One would presume that Christian people would like to know more about God. And yet there is a treasure trove in the Bible of which most Christian folk are blissfully unaware. In the first place, we don’t read our Bibles enough, and in the second place we dismiss parts of the Bible for one reason or another. Now I submit that, on the face of it, dismissing any part of the Bible is not a smart thing to do—for the Bible is the true record of the revelation of God to man. And if you want to know and understand God, the Bible is where you would expect to begin, right?
And in the Bible there is a thread that has been all but dismissed by most Christian people and it has been so for a very long time. That thread is a set of days that the Bible calls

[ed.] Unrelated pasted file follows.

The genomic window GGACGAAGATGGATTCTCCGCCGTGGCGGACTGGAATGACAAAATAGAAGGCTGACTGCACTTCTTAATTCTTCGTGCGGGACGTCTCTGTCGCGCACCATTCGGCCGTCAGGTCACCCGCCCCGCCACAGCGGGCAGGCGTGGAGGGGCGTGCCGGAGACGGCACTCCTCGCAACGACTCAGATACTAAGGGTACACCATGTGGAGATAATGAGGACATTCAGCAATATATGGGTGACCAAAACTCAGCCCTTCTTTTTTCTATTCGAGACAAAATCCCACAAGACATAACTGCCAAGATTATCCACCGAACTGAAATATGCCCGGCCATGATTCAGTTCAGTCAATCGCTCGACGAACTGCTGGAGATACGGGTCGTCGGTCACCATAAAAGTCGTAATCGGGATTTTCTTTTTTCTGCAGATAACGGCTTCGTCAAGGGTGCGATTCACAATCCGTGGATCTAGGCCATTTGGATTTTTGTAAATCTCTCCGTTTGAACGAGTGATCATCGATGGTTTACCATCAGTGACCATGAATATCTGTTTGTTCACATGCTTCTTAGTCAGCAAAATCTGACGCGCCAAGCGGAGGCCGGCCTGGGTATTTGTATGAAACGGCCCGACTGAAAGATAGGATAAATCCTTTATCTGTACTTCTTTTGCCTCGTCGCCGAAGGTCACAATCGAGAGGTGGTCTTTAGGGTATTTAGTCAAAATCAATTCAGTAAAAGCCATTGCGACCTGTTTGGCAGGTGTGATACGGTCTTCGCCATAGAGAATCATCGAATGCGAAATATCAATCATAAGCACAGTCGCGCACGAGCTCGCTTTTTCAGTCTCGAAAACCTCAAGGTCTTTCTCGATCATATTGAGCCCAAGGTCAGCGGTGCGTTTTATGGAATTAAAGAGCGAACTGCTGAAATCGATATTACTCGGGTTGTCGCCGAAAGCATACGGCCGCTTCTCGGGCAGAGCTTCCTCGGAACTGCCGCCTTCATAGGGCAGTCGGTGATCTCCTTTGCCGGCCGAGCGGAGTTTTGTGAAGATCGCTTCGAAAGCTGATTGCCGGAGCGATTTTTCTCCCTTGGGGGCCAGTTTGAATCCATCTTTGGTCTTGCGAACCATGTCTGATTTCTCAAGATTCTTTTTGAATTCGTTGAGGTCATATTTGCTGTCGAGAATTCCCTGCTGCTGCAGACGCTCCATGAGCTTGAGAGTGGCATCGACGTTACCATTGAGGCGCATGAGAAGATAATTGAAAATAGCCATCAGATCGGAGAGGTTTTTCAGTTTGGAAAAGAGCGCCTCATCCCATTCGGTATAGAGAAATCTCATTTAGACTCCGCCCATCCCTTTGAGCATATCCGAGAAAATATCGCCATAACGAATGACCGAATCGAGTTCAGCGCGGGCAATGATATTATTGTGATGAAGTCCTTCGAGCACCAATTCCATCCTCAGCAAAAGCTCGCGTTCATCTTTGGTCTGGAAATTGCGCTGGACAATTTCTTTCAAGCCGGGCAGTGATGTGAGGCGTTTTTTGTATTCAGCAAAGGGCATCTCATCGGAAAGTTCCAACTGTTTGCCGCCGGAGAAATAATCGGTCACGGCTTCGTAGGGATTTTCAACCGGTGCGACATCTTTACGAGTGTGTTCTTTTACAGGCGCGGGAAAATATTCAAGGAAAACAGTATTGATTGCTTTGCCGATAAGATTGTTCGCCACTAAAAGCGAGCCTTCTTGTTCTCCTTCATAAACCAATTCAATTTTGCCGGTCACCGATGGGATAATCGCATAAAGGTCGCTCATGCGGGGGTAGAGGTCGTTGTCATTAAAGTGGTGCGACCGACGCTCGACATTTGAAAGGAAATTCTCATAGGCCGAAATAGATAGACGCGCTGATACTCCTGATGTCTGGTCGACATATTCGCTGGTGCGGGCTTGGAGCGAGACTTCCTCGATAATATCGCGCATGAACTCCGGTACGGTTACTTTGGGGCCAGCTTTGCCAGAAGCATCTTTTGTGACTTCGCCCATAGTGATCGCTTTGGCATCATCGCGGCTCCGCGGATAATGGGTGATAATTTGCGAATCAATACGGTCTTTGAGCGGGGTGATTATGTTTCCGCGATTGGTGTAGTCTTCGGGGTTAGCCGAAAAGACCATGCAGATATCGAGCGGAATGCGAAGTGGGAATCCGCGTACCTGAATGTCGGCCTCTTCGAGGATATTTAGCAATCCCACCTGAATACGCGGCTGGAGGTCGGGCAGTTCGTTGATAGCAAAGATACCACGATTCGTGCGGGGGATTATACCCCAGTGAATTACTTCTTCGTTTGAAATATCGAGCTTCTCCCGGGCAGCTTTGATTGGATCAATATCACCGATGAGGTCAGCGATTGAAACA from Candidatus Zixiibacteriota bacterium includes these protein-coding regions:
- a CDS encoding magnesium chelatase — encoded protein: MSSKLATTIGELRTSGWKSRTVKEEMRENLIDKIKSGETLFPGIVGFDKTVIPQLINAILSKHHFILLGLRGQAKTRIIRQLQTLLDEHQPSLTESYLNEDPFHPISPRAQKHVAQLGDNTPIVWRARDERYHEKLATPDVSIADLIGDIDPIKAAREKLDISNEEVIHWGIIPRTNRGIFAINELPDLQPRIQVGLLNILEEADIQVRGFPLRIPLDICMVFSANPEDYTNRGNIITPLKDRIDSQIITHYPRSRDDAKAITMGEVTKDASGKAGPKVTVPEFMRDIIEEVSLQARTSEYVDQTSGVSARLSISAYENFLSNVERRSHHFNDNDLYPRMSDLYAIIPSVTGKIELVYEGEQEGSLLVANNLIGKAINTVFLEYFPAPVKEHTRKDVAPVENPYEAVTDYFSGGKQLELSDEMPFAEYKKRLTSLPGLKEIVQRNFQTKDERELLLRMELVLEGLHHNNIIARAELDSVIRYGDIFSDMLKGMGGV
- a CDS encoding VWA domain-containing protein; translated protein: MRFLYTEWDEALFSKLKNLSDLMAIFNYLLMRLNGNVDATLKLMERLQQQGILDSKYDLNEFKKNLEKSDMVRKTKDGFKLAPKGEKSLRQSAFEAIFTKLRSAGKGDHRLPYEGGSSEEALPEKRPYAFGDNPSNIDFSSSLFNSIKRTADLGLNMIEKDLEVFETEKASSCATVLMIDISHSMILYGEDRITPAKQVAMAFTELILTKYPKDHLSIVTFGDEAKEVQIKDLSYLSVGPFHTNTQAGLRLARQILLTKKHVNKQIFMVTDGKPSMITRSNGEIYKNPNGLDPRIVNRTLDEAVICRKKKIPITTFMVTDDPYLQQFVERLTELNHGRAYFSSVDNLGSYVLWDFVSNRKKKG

the appointed times of Jehovah. You may know these as the
Jewish holidays but the premise of this series of programs is that they are much more than that. They are the holidays of God and therefore are Christian holidays, because they speak of Christ and his work, and they have just as much meaning for Christians as they ever had for Jews.
Of all these days, the one with the least obvious connection is the day the Jews call Rosh Hoshana and the public calls,
The Jewish New Year. There is a complete list of all these days in the 23rd chapter of Leviticus and this holiday is summarized:
And the Lord spoke unto Moses, saying, Speak unto the children of Israel, saying, In the seventh month, in the first day of the month, shall you have a sabbath, a memorial of blowing of trumpets, a holy convocation. You shall do no regular work on it: but you shall offer an offering made by fire unto the Lord.
Like any religious holiday, you take a day off from work and you go to church, that is you assemble before God—that is what a holy convocation is. That part is simple enough, but after that it becomes a little more difficult. For example, the day is a memorial, but a memorial of what? And you may have noticed that this is the first day of the seventh month, not the first month. How then can it be the new year?